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Renaissance

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Renaissance circa 1971
John Gordon (Keyboards), Billy Kristian (Bass), Peter Nelson (Vocals), Brian Robertshaw (Musical Director - Electric Piano, Trombone, Trumpet, French Horn),
Wally Scott (Guitar, Saxophones and Flute), Steve Tebbutt (Drums)

 

Renaissance  —  Steve Tebbutt, Billy Kristian, Brian Robertshaw, Peter Nelson, Wally Scott and John Gordon

 

Peter started his Asian jaunt in Bangkok in 1968 and spent 3 months gigging on US military bases around Thailand before flying to Hong Kong to join Little Sammy and the In People as their lead singer.  The band had a residency at The Den in the Hilton Hotel, reputedly the top room on Hong Kong Island.  But the deal went south when Sammy decided he really didn't want to go to the UK after all, leaving Peter out of a job, BUT he had been spotted by the manager of the Scene Disco at the Peninsula Hotel, across the harbour at Kowloon, and Peter was offered a one-month contract, working Tuesday, Friday and Sunday with local favourite band The Lotus, with whom he had performed on Hong Kong TV in his first month in the colony.  The Lotus were to be one of the best bands Peter worked with, and they seized the opportunity to learn a whole new repertoire of blues and soul material.  Within weeks Peter and The Lotus were playing six nights instead of three and filling the basement venue - with its money-was-no-object sound system, and the word got around.  Soon the Kowloon in crowd, who had started catching the Star ferry across the harbour to The Den or the Mandarin Hotel, were coming down to the Scene instead - there they could party on without worrying about catching the last ferry back.  Eventually Peter got to front the In People.

 

With BB King - Mugen, Tokyo 1971


Renaissance circa 1970
Wally Scott, John Gordon, Peter Nelson, Brian Robertshaw, Billy Kristian, Steve Tebbutt


Renaissance II - Furama Hotel 1973/74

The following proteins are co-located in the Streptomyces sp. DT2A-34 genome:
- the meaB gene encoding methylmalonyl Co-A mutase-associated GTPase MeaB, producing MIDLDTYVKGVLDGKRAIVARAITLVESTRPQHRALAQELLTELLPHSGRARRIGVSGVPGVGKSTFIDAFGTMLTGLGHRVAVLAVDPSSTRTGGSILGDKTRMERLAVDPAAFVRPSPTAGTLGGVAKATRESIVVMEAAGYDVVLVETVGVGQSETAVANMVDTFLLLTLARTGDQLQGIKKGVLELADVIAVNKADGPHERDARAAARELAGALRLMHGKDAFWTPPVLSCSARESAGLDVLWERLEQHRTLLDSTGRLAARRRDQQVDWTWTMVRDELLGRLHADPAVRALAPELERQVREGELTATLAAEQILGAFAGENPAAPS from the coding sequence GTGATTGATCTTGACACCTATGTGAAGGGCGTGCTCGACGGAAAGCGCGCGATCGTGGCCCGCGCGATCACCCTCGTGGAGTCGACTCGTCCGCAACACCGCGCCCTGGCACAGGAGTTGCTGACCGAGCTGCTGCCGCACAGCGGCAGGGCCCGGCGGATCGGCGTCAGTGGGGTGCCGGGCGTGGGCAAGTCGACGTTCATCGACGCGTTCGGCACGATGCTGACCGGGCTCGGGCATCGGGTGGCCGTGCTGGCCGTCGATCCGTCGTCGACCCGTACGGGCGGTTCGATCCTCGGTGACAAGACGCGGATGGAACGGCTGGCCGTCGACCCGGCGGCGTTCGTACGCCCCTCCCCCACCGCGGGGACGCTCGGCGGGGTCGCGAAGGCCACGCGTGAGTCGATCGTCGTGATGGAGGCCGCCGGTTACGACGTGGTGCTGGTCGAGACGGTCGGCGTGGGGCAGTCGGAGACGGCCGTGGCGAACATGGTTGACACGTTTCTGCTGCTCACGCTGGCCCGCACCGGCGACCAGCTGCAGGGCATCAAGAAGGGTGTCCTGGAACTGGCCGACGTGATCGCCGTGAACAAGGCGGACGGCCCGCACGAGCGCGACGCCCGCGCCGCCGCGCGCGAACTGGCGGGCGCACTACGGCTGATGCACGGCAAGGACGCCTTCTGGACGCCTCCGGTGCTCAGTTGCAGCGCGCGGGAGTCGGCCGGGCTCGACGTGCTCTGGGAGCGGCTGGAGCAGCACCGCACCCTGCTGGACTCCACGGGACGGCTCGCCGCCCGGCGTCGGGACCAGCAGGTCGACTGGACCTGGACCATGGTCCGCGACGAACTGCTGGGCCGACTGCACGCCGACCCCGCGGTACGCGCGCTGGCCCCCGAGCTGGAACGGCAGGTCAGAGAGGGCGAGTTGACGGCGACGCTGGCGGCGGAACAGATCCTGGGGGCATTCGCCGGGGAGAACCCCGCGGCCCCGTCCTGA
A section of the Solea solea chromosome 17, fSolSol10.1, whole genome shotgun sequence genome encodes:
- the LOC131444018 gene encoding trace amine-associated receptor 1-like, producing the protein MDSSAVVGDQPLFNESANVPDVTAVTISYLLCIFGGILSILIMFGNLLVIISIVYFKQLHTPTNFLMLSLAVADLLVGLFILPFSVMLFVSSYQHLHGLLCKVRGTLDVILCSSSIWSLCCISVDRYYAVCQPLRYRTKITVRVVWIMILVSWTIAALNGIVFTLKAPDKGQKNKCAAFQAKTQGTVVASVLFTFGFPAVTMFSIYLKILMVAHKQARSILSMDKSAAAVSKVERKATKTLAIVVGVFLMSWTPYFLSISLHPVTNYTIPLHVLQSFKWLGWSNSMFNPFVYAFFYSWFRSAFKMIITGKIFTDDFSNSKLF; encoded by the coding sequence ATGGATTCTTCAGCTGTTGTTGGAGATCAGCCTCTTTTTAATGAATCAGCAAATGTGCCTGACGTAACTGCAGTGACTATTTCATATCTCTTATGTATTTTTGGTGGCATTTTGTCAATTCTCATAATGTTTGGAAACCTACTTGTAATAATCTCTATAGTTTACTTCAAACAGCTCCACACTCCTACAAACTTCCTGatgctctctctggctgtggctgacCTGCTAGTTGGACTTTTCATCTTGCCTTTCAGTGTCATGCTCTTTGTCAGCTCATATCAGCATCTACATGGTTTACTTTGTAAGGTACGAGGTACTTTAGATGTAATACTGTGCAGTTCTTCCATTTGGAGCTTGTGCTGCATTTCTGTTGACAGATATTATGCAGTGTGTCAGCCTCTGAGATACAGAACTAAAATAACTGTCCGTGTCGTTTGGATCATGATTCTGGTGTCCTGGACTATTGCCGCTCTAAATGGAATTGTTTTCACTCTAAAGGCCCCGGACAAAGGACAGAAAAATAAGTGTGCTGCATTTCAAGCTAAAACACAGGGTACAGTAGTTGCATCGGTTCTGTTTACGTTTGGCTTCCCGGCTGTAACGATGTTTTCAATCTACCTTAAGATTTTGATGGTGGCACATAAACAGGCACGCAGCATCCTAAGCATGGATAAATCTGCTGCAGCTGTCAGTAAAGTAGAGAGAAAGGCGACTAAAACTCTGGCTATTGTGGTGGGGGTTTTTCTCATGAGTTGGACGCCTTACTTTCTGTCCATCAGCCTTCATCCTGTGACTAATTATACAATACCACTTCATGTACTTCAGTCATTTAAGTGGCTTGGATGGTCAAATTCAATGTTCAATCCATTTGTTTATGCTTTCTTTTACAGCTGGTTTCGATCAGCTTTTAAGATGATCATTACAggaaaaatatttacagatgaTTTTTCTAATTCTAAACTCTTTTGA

A three-month contract with local television company Rediffusion for a show called Tonight with the In People eventuated, and Peter was asked to go to England so he could be the UK entry in the 1969 European Song Contest, which would later become the Eurovision Song Contest.  Unfortunately Peter could not secure an open round-trip air ticket, so he could get home if things didn't work out in the UK.  The band began to fall apart, with some giving up and heading back to Australia, leaving Peter to find replacements, including former Invaders Billy Kristian and Wally Scott, but the last straw came when Sammys brother Tony, the drummer and band leader, failed to show one night and was found to be on a plane to Australia - unbeknown to the rest of the band who were due on stage and couldnt find their drummer.  In order to keep the contract at The Den, Peter formed a new band - Renaissance.  The Den put Peter in front of all the right people, and his regular television appearances also helped a lot.  EMI Hong Kong, bought some of the masters of his earlier Australian and New Zealand recordings and released them in south-east Asia.  Then, when the Hilton contract ended in October 1969, Renaissance got a six-month contract to open a new nightclub (The Marco Polo) in Bangkok, and yet another at the new Singapore Hilton in Orchard Road.  That was called the Spot Spot, and it ran for nine months.  From there, they headed to Tokyo and its famous Mugen club, where they shared the bill with, among others, BB King and the Bar-Kays - they also did their first colour TV show, on the TBS network.

 

Hawaiian Hut - Ala Moana Hotel 1971


Album publicity shot 1976


Safari Nightclub - Siam Intercontinental Hotel 1971

 

The next big offer came from the Ala Moana Hotel in Hawaii, a 12-month contract for six nights a week in the 1600-seat Hawaiian Hut, the biggest venue in Honolulu, but in June 1972, as the contract was nearing its end, things fell apart.  Peter was left with no choice but to return to Hong Kong, where he opened the new Furama Hotel with a new Renaissance II (seen in the photograph above from left) Peter Nelson (Vocals), Greg Lyon (Bass), Mick Kenny (Trumpet, Flugal Horn and Keyboards), Roberto Pettaccia (Drums), Peter Thoms (Trombone), Andrew Oh (Saxophone and Flute), and Lance Dixon (Keyboards)  —  but work was drying up by 1974 as hotels began the switch from live music to disco.  Peter quit the stage and went behind the scenes in the entertainment industry, installing sound systems and curating music for entertainment venues.  In 1976 a self-titled album was released, with backing on some songs by the Hong Kong Philharmonic Orchestra - tracks included Feelings, Sailing and No Regrets.  Various TV commercials and film themes also regularly put him back in front of a microphone.  Peter returned home to New Zealand in 1996